New every time – a great way to increase the quality of your life, a great way to encourage growth, a great way to become enchanted again by this world we live in.

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Water fascinates me. Maybe it fascinates you too? Because it’s pretty universal to find that little children love playing with water, isn’t it? They love to play with it in their bath, in a tub, at the beach, in a pool or a pond…..they love to make snowballs and snowmen, to sledge down snowy slopes, to jump in puddles in the rain.

I don’t think that fascination leaves us. It’s a core energy which courses through us for our entire lives. Hey, around 60% of the human body is water. Water, in various forms, flows around us, into us, out of us, circulates within us. We need water much more quickly than we need food.

Maybe one of the most fascinating things about water is how it is present around us in gas, liquid and solid form. We see it in the air when we breathe out on a frosty day, creating little, temporary clouds which vanish, quickly, into the air. We don’t see it in the air as we speak and sing (which is why we’ve ended up wearing masks during this pandemic – that coronavirus rides the water droplets from one person to the next). We see it mostly as liquid….in a glass, in a puddle, in the rain, in the oceans, rivers and lakes.

Sometimes you can see a mist rising from the surface of a loch, float above the surface, and drift across the face of the forested hillsides like ghosts. Other times, like in this photo, you can see the water turn from liquid to solid. Do you remember that lesson from school? How cooling most substances down causes them to shrink, but how freezing water expands it? Weird, huh? Water is weird. We really, really don’t understand it.

In this photo you can see the edge between the solid frozen water, and the still liquid form. You can see the trees reflected in the mirror-like surface of the liquid water, and you can see the white frosted edge of the solid ice. I think, in this image, that gives the lock a nice “yin yang” appearance. Somehow, by doing that, it captures the sense of dynamism, of how the one form exists in the presence of the other, and of how the liquid and solid forms are constantly shape-shifting, from the one into the other.

As water freezes it takes on all manner of shapes – you know that no two snowflakes are identical, don’t you? Don’t you think that is astonishing? I do. But when water freezes on the surface of something else it is also able to create the most incredibly beautiful shapes.

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I reckon one of the most important lessons I’ve learned in life is the importance of context. There’s a huge tendency to “abstract” elements from reality – to take things to pieces and examine the pieces; to reduce the whole to a selection of parts; to consider only a single episode or moment in a life story; to pull a single thread from the entire matrix and try to follow just that; to measure what can be measured and disregard the rest. This tendency to “abstraction” is coupled with a tendency to “generalise”, so all is labelled, categorised and filed away; to give precedence to the “average”, the “norm” and the “typical”, over the “individual”, the “specific” and the “unique”.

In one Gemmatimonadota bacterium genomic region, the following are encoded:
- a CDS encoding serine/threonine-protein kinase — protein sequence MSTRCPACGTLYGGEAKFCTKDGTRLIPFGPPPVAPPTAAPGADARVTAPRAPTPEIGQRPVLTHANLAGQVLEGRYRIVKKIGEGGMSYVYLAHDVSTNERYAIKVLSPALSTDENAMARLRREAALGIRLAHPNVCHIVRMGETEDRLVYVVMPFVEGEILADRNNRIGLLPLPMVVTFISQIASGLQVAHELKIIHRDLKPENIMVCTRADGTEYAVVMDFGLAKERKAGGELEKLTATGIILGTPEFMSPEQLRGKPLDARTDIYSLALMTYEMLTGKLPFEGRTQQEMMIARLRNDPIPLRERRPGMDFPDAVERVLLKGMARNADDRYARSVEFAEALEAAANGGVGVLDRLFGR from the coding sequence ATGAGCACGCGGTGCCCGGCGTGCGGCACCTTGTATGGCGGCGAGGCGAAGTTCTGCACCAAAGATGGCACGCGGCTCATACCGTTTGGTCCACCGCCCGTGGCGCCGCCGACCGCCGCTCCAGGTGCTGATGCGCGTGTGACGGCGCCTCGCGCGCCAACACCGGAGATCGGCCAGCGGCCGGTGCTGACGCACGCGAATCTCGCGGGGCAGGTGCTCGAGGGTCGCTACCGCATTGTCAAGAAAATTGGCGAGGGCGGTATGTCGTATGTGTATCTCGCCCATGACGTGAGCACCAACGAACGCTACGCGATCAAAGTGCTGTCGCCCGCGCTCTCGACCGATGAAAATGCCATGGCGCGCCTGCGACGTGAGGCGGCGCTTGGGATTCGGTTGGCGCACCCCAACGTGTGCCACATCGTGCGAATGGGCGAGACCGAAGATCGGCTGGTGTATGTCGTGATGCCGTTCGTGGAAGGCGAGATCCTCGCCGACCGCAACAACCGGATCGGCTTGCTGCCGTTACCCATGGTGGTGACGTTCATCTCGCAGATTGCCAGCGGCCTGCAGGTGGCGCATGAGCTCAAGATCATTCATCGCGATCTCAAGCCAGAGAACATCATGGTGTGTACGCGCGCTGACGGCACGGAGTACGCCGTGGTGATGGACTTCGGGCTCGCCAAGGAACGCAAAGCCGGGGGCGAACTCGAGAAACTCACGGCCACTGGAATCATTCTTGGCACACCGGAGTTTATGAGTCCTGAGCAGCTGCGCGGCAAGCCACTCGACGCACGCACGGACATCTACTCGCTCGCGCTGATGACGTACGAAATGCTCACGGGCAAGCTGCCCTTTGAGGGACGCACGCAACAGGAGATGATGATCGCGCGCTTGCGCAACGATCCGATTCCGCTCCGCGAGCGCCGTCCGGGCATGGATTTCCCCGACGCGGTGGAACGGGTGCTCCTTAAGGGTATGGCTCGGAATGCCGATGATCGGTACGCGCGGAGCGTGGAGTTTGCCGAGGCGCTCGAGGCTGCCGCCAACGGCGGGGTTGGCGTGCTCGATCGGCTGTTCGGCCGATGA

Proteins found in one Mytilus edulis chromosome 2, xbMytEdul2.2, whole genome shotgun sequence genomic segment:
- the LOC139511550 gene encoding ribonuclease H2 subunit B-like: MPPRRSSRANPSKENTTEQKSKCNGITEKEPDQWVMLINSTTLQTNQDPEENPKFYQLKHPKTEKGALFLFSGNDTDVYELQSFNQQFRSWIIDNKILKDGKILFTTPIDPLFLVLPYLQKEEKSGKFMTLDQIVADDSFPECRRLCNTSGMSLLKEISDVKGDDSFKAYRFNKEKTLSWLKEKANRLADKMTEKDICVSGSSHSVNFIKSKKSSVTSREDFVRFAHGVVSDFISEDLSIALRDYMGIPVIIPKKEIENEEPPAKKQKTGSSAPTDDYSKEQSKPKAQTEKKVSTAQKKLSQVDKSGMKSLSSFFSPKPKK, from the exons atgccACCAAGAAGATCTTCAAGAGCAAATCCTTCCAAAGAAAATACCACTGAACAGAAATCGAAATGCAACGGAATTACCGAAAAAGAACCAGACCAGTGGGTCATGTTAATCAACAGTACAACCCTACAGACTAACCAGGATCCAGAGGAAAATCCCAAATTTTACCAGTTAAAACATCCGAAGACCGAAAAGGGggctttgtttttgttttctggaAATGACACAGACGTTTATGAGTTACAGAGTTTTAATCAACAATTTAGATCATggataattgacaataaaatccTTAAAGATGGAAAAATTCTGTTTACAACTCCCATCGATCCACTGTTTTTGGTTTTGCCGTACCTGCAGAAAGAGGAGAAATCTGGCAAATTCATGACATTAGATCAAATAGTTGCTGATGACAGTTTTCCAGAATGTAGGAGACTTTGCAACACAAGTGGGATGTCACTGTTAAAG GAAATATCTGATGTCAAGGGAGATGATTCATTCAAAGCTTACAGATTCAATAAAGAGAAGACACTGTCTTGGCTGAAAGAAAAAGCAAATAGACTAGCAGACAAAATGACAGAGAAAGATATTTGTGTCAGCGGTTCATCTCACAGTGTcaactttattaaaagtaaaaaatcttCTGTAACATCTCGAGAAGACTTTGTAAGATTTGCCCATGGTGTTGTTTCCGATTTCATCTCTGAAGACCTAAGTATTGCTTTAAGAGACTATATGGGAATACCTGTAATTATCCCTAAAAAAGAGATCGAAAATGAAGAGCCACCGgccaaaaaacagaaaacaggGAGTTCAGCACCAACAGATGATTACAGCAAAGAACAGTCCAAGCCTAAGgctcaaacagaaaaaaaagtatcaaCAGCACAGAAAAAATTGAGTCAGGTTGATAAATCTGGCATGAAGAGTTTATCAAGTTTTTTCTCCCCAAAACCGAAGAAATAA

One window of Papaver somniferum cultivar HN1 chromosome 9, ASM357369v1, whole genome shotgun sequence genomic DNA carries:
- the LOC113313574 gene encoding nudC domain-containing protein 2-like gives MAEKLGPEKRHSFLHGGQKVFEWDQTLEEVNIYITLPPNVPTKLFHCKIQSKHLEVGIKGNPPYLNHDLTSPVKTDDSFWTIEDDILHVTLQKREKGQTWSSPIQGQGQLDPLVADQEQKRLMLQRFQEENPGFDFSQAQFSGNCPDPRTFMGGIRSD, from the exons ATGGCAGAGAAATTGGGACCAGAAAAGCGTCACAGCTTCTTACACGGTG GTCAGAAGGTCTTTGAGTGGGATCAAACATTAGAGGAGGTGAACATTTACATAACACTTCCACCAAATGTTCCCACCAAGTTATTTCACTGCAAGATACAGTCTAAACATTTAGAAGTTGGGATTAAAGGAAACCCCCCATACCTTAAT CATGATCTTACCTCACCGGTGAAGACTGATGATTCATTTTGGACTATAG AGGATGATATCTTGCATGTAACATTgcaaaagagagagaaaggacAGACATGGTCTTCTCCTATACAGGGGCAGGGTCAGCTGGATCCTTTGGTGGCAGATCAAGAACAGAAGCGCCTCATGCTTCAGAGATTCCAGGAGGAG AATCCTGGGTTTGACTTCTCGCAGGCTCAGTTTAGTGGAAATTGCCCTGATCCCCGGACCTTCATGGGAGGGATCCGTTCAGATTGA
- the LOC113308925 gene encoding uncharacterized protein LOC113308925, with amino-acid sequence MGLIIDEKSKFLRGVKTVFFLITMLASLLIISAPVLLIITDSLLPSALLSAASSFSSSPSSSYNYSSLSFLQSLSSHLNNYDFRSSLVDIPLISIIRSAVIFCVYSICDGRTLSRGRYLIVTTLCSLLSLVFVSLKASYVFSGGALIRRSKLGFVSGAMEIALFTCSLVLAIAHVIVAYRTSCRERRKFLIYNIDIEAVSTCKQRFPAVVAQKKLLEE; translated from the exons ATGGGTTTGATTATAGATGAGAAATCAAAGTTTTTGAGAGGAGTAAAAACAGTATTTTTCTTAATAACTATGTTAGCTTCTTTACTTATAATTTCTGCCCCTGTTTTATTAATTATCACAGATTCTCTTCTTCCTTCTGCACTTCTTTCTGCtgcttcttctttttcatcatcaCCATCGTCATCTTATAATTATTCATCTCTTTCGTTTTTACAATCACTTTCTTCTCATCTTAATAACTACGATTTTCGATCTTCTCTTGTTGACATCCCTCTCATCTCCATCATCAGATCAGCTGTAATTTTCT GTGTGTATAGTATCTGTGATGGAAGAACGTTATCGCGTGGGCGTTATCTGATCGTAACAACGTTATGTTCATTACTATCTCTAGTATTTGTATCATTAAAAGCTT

Our left hemisphere is the champion of all that. Abstraction, labelling, categorisation and generalisation are at the heart of the way it engages with the world. All that can be useful. It can help us to “get a grip”, to “grasp” things, to make predictions and exert some control over the future (at least in small ways for short periods of time).

But it isn’t enough.

Throughout my decades of work as a doctor I interacted with people one-to-one, one after the other, always encountering a unique human being in a specific situation with a particular life story. I never saw two identical people in two identical situations with two identical life stories.

To make a diagnosis, to achieve a better level of understanding, and to establish a personal bond with each patient demanded that I brought my right hemisphere into play. I had to seek the connections, make connections, discern the meaning from the contexts, the contingencies and the uncover the unique, singular story. Only by doing that could I understand this person, in this situation, at this point in their life.

I got thinking about all that again this morning as a I looked at this photo. I mean, at first glance it’s a photo of someone in traditional Japanese dress. At second glance they are standing in front of a statue of Hume, the Scottish philosopher, dressed as a classical Greek scholar. Well, there’s a combination you don’t see every day! I have seen lots of people in traditional Japanese dress, but mainly when I’ve been visiting Kyoto. Not in Scotland. I’ve walked down the High Street in Edinburgh countless times past this statue of Hume

Only once did I see someone wearing a kimono, standing having their photo taken next to it.

So it’s the context of these two figures which makes this photo what it is. Either character by him or herself might tell a different story. But seeing them together here is a sort of “satori” – a “kick in the eye” – it makes me stop, take note, and reflect.

It inspires me to reflect about the importance of contexts and connections, of juxtapositions and synchronicities. And it inspires me to reflect on the two great traditions of philosophy and thought – the Eastern, Taoist/Confucian/Shinto/Buddhist with the Western, Enlightenment/Rationalist/Greek and Roman.

That’s an incredibly rich source of inspiration!